Farmers Weekly Awards 2019: Beef Farmer of the Year

Ian and Michael Sturmer are the 2019 Farmers Weekly Beef Farmers of the Year.

Sturmer Farms is an exciting example of how the beef sector as a whole could reshape itself to reduce income volatility and better produce what the market wants.

Father-and-son team Ian and Michael have built a profitable beef finishing system by finding a way to operate at scale and having a deep understanding of what the consumer wants.

They have built up contract farming agreements with seven farms, which has given them the scale to finish a whopping 4,670 dairy-bred steers each year.

See also: Farmers Weekly Awards: Beef farmer finalists 2019

Michael and Ian Sturmer

Michael and Ian Sturmer © Hugh Nutt

Michael & Ian Sturmer

Sturmer Farms, East Sussex

Farm facts

  • 182ha holding on a farm business tenancy
  • Current system in operation for four years
  • 90 cattle a week sent to Dunbia
  • Maize and barley arable rotation for cattle feed
  • Land in mid-tier Countryside Stewardship scheme

The East-Sussex-based business has grown rapidly since Michael came home to join the business after completing his university studies in 2012.

Business transformation
Previously a more traditional store cattle finisher, Ian said he grew dissatisfied with buying cattle from market, as the store price was not linked to the finished price and the wide variation in animals produced discrepancies in performance.

After extensive market research, the Sturmers say they settled on a dairy beef finishing system, as they have a higher eating quality, and the smaller carcass weights than continental breeds that supermarket buyers favour.

This model of finishing was their solution to the problem of how to build an economically sustainable beef system that produces beef consumers will value.

Using a single breed with an integrated approach helped them more accurately forecast animal performance, by reducing the variation in slaughter weight, conformation grade and fat class compared with conventional beef systems. It has also reduced the age at slaughter.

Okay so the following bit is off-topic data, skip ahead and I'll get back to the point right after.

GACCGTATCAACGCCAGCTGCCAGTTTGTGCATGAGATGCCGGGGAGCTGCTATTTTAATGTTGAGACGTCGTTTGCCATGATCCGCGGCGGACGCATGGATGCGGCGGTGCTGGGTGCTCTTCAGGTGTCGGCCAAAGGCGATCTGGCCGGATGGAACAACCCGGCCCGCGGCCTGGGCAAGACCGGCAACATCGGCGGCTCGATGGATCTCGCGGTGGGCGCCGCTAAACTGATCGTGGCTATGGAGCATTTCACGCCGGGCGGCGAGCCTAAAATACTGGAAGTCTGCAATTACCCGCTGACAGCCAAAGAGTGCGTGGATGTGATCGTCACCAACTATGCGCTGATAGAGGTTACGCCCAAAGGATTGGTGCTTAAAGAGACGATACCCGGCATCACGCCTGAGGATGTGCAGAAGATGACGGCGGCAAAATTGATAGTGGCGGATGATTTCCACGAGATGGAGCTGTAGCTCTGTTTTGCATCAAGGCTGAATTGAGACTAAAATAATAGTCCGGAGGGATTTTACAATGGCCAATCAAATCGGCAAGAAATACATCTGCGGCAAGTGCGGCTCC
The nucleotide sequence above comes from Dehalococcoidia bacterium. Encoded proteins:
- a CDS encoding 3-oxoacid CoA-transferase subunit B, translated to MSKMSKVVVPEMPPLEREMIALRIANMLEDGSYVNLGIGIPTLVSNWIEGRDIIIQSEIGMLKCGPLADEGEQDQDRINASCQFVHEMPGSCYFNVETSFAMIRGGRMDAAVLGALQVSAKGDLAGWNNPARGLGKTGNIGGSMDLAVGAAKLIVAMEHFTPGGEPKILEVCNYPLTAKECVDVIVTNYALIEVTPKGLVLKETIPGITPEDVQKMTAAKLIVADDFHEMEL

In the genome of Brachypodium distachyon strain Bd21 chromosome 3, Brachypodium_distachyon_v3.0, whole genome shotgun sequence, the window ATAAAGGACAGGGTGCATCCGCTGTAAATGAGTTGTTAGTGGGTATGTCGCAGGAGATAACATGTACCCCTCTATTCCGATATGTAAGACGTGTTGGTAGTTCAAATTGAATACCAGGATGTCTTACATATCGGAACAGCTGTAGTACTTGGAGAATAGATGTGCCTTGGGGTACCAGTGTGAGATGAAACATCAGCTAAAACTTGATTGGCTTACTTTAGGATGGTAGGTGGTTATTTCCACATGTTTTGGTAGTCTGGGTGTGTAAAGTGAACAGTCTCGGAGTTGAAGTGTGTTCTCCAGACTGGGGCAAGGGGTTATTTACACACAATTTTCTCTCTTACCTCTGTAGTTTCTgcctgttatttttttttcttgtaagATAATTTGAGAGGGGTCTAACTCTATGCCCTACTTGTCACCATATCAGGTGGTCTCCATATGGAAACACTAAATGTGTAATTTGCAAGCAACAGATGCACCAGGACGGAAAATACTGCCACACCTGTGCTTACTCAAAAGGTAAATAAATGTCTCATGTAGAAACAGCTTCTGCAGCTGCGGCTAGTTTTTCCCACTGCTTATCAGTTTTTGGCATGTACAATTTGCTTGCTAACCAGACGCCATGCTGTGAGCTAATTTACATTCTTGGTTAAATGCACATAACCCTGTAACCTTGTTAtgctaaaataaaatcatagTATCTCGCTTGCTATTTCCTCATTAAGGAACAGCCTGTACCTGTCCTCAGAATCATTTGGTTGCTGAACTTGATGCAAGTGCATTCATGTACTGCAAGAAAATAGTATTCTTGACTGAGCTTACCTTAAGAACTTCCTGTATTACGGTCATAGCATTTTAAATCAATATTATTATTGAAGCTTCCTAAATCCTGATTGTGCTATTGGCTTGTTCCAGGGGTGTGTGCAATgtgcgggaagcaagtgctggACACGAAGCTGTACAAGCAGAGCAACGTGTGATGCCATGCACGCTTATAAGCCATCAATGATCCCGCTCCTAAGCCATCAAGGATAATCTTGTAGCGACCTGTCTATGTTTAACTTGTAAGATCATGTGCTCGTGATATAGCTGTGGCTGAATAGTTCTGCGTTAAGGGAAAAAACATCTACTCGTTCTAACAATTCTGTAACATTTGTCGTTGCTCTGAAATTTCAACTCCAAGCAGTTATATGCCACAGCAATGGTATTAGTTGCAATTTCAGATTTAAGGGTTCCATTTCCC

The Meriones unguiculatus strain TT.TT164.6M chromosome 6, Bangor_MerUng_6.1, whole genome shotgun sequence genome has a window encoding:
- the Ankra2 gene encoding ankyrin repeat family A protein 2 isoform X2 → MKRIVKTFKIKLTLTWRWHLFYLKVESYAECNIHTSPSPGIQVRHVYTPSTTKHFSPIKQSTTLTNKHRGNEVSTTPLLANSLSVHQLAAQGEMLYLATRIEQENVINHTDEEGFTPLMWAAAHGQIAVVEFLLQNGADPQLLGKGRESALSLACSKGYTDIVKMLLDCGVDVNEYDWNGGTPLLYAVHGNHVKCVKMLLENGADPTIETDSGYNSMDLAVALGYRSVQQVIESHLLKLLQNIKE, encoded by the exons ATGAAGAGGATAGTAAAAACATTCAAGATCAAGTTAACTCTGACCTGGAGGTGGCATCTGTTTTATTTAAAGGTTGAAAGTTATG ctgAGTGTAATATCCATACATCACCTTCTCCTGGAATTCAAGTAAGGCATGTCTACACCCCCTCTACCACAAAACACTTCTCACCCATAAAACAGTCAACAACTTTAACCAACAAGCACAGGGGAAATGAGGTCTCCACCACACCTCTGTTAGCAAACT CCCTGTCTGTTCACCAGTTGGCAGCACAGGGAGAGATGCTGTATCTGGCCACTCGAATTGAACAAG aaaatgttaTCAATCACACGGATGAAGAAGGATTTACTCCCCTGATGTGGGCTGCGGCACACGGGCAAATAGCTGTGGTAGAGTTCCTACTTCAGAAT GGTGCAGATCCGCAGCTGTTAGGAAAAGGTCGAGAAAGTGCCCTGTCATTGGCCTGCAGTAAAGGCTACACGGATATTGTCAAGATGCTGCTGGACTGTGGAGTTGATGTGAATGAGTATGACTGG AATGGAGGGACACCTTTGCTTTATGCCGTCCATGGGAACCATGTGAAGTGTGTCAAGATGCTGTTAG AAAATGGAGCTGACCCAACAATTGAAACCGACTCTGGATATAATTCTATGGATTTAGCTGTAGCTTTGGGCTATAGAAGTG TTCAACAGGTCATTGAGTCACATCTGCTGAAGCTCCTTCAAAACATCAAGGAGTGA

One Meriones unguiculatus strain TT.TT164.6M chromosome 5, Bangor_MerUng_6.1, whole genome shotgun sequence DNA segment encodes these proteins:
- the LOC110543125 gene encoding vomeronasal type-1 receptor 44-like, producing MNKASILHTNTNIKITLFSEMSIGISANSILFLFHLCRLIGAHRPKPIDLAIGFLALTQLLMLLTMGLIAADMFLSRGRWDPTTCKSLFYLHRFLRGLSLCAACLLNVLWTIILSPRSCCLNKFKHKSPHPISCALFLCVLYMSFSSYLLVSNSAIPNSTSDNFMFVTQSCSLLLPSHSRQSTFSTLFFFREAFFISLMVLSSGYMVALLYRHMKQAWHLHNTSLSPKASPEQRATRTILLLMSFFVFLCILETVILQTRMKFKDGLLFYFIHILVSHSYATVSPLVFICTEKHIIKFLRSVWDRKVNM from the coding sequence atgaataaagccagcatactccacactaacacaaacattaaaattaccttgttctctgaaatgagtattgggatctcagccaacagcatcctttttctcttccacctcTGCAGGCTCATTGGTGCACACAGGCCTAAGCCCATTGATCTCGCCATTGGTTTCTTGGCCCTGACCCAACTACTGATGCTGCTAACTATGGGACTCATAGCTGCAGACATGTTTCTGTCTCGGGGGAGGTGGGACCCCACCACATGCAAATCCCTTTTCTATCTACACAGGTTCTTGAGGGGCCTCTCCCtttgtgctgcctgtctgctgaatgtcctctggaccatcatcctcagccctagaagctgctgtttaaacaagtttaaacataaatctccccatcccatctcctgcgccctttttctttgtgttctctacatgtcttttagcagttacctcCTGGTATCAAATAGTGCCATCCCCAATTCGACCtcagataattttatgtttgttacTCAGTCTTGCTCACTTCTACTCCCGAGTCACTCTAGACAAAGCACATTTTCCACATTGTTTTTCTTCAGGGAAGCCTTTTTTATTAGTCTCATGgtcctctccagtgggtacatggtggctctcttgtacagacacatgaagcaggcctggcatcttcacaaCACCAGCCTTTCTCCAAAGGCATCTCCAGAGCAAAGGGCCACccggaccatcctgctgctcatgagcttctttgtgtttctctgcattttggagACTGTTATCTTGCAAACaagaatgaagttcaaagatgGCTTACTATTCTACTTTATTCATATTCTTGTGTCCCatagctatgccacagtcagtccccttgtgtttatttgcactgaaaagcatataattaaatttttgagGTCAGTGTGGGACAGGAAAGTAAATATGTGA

Specialised system
The system begins with a specialised calf rearer sourcing calves from across the region and taking them to five months of age.

They are then transferred to one of three growing units until they reach 480kg at about 11-12 months, before making a final stop before slaughter at a finishing unit, one of which is the Sturmer home farm.

Here they have a final 120kg of weight added in eight weeks before being sent to Dunbia.

Another two farms are involved to grow some of the feed required.

Cattle are grouped into lots of 45 across the farms. Feed intake – one of the key measures of performance – is monitored for each pen every day, with the aim to deliver a ration that is ad-lib, but cleared by the cattle.

Focus on feed
Each growing unit farm supplies its own forage, with the aim to produce quality maize and grass silage that is supplemented by barley, biscuit meal and maize distillers’ grains to yield an average growth rate of 1.4kg/day on the growing units.

More-uniform cattle and paying close attention to feed intake and composition has seen the number of kilogrammes of dry matter of feed it takes to add a kilogramme of weight – the feed conversion ratio – fall from 10.8kg on the pre-2012 system to 5.4kg now.

Not only has this significantly helped cut costs, but the Sturmers say the lower resource use has also reduced the environmental effects of their beef production – which is particularly pertinent in this era when the sector is under such scrutiny.

Winning ways

  • Collaborative approach has allowed each business to focus and specialise, improving animal performance
  • Optimising ration has cut costs and reduced days to slaughter, cutting environmental effects
  • Focus on the future by contributing to research on eating quality traits, such as meat tenderness and colour

A word from our independent judge

“Michael and Ian have transformed what some might perceive as a by-product into high-quality beef. They have overcome the challenges of working at scale by harnessing the skills of other farmers and designing a system that allows cattle performance to be closely scrutinised.”
Rhidian Jones, independent beef and sheep adviser at RJ Livestock Systems

The 2019 Farmers Weekly Beef Farmer of the Year category is sponsored by ABP Food Group

The other finalists were:

  • Niall Jeffrey
    Dunbar, East Lothian
  • James Dixon
    Kendal, Cumbria